I recently came across Pure African Marula Oil which the beauty giant Sephora describes as a “multifunctional antiaging premium facial oil to hydrate, protect, and rejuvenate the skin.” While the description alone is enticing, the fact that it originates from Africa fostered my interest to learn more about Marula Oil. This post is not to deter the significance of the oil as many have stated that it is ideal for nourishing the skin. But in my mini research, one question that kept coming to mind is who is really benefiting from the sale of Pure African Marula Oil? While I wholeheartedly suggest you do your own research about the oil, to me, it seems strange that the people or sites selling the oil are mostly in the West, also like a form of colonization again, but this time via the sale of products originating from Africans. Maybe I am thinking too much, but anyways here’s my research. Sephora suggests that “premium Marula Oil is a naturally soothing treatment that provides intense hydration, protection, and rejuvenation to reduce the appearance of fine lines and wrinkles for soft, radiant skin.” You can get it at their site for $58.
Birch Box describes it as a rich, quick-absorbing oil sustainably harvested by women in East Africa. In fact they stated that “this newcomer to the world of oils is gaining serious momentum. Prized by African women for eons, marula oil comes from the fruit of the marula tree and is prized for its anti-aging powers: it has higher levels of antioxidants and omega fatty acids than its more well-known competitors. Its benefits are two-fold: first, it protects your skin against the damaging free radicals that accelerate aging. Next, it visibly reduces the look of existing wrinkles, from pesky crow’s feet to the parentheses marks framing your lips. Plus, we love the gorgeous glass bottle and handy pipette dropper that lets you dispense the exact amount you need every time.” When it is available, you can get it for $78.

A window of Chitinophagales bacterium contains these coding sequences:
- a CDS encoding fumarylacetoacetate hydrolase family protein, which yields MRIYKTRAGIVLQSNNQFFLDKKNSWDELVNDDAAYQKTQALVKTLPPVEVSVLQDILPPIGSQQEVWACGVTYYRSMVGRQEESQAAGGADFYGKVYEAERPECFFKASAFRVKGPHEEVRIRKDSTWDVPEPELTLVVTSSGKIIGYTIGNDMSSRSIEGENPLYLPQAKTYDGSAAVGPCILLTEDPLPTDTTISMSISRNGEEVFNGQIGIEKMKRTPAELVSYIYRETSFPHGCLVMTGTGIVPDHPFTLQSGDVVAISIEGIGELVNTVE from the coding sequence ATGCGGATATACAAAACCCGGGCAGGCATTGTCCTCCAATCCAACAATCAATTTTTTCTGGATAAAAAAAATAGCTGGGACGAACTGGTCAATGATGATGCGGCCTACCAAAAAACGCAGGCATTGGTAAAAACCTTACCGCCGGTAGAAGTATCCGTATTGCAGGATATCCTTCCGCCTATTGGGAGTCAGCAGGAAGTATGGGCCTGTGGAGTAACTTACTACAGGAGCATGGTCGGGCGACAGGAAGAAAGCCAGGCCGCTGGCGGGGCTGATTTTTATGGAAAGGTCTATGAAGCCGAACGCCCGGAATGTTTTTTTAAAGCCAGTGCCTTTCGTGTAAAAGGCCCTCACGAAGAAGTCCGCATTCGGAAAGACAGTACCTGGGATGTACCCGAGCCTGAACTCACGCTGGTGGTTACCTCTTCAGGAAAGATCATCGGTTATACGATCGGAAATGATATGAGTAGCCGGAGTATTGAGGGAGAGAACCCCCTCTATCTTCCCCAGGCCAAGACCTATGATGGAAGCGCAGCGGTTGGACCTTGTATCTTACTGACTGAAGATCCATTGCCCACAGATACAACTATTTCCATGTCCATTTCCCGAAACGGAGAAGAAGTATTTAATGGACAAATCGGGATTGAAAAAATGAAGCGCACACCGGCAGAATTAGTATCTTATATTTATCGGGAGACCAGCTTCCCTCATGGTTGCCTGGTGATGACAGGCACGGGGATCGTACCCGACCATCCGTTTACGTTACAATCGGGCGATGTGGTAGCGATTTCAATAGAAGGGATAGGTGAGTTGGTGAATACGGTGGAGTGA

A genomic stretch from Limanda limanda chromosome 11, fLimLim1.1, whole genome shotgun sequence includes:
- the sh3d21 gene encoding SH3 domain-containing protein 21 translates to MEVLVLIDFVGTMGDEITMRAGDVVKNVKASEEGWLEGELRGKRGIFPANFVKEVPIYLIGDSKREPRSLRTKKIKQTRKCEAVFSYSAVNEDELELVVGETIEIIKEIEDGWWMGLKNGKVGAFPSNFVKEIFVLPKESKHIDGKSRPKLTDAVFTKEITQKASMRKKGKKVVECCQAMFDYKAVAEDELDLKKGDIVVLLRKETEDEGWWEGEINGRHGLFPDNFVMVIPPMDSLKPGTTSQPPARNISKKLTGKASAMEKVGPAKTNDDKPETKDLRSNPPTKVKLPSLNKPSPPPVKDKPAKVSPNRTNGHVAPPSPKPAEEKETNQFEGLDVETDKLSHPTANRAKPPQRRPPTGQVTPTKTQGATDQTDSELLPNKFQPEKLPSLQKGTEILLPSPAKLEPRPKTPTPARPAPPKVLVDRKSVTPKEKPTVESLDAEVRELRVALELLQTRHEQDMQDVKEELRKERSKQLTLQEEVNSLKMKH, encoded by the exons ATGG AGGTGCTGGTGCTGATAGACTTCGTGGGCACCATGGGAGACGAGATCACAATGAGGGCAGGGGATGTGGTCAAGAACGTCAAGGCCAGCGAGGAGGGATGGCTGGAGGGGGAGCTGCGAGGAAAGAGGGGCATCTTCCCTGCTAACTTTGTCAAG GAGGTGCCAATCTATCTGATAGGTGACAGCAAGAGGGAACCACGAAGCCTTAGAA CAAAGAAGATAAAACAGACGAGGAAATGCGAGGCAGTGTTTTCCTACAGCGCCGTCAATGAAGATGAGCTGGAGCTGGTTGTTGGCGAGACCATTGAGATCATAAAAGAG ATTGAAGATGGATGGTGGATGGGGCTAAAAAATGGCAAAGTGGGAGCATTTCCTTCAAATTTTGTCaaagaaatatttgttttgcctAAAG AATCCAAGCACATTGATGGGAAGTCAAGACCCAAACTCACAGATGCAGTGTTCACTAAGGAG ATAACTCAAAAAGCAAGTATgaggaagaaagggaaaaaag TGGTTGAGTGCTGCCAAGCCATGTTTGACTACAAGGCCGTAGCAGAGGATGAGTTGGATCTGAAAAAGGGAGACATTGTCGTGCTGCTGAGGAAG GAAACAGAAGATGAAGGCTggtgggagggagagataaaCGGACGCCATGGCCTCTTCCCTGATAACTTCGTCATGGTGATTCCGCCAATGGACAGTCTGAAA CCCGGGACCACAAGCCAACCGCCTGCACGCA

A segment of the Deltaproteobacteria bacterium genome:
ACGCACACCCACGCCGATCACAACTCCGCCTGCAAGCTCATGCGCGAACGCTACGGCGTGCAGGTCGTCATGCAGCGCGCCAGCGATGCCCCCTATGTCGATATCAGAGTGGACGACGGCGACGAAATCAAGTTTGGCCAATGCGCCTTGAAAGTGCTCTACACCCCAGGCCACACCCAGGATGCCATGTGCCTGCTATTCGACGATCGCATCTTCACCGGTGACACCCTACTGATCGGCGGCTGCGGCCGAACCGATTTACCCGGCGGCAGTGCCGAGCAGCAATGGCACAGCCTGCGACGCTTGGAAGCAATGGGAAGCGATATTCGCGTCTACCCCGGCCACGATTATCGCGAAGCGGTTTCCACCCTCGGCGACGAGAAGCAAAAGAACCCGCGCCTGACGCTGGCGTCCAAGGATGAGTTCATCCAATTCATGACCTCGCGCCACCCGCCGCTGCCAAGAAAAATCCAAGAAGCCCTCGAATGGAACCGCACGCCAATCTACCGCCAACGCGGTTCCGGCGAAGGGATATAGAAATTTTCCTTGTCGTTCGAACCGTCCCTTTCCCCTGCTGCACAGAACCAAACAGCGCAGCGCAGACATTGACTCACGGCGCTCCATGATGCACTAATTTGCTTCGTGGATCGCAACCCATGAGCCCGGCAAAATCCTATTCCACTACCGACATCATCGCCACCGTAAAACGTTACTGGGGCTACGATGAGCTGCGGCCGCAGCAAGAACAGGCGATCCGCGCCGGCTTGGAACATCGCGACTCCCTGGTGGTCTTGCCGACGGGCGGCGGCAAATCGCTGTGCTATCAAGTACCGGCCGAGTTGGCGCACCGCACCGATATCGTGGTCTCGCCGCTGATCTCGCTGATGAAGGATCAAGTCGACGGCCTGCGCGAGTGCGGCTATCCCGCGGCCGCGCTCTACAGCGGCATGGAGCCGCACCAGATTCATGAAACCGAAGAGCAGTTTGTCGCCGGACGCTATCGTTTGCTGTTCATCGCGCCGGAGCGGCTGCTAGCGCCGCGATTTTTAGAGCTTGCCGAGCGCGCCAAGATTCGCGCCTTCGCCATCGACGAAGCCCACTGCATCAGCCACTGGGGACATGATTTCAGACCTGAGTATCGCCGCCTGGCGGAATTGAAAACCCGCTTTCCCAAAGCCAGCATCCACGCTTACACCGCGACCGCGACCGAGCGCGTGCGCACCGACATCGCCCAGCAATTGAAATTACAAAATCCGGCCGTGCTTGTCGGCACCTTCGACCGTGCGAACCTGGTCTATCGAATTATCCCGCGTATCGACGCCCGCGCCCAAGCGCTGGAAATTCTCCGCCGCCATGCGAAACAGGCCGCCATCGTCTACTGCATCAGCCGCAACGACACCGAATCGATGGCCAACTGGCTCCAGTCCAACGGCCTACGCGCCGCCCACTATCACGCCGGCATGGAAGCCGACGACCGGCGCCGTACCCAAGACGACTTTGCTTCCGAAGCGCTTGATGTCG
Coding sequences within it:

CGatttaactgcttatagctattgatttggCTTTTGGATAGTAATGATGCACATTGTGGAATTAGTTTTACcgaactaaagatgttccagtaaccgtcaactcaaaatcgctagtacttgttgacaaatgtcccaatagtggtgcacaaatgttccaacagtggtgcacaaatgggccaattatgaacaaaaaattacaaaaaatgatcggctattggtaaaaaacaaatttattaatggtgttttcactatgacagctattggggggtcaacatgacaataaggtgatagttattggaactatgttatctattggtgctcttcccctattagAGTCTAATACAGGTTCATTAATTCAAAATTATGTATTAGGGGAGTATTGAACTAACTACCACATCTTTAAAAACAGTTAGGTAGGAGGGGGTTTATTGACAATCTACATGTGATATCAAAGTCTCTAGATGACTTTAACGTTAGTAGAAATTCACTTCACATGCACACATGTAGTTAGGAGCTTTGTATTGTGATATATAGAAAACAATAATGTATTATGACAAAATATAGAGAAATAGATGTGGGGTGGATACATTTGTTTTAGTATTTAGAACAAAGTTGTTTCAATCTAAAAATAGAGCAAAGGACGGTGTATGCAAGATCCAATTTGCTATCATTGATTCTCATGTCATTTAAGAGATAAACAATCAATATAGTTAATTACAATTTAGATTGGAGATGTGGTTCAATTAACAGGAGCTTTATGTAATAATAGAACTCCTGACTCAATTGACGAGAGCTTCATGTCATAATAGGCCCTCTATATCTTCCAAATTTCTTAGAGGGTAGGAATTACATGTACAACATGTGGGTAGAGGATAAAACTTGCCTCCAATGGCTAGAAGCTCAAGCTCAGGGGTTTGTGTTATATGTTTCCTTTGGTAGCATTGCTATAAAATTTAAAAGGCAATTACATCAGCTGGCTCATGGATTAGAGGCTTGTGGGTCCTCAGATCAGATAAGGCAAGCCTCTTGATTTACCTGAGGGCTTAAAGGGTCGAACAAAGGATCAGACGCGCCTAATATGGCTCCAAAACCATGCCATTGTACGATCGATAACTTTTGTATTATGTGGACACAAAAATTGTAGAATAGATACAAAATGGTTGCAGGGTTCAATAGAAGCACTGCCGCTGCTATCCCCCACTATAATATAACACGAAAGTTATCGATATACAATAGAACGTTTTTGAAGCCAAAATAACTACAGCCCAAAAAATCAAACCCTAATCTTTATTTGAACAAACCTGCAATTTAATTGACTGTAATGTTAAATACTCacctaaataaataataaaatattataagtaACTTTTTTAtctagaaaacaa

Then there is Shea Terra Organics, a website based in Virgina that specializes in introducing Africa’s time-tested ingredients to the world. They delved deeper on Marula with the following: “Growing wild throughout southern Africa, emollient Marula Oil is collected from intoxicatingly sweet marula fruits. Craved by monkeys, elephants and humans alike, these fruits are often made into jams and juices. But as sweet as the fruit is, the real prize for many lies inside. The tough shell of marula’s seed protects the precious oil making those who can’t wait to indulge themselves work very hard for it. Each shell must be crushed by hand using a heavy rock. Once winnowed away, the seeds are sun dried while our Namibian collectors await transport of the seeds to the mill. Once pressed, this precious Marula Oil is flown off to Shea Terra Organics in its most desired virgin state.” You can get it for $21.
As if this description wasn’t enough, there is African Botanics, a Los-Angeles based natural and skin care/cosmestics company describes Marula with the following:“Pure Marula Oil is a cold pressed, weightless, anti-aging botanical oil sourced from the remote pristine areas of South Africa’s Marula Belt. Concentrated with powerful antioxidants, vitamins C + E that help cells renew, resist and protect against free radical damage. Exeptionally high in Essential Fatty Acids (Omega 9 & Omega 6) that deeply hydrate skin and reduce redness while protecting against the elements. Softens the appearance of fine lines, wrinkles, increases skin elasticity, plumps and revitalizes your complexion.” You can buy the oil for $80.
Needless to say, this is not one cheap oil at least in the US and most claim that the sale of the oil truly benefits the women in Africa, the question is how, beyond saying the typical “it provides economic empowerment to the South African women who harvest and process the oil.” I just don’t know and this matters for folks like me who would love to fully embrace the sale of this oil by companies in the West. Personally my mom always said our actions would always speak louder than our words. A simple image of the African women working really hard to produce the oil would do. None of the sites I visited had any. So I am back to burning question from the start: Who does the sale of Pure African Marula Oil really benefit. I am sure you know the answer.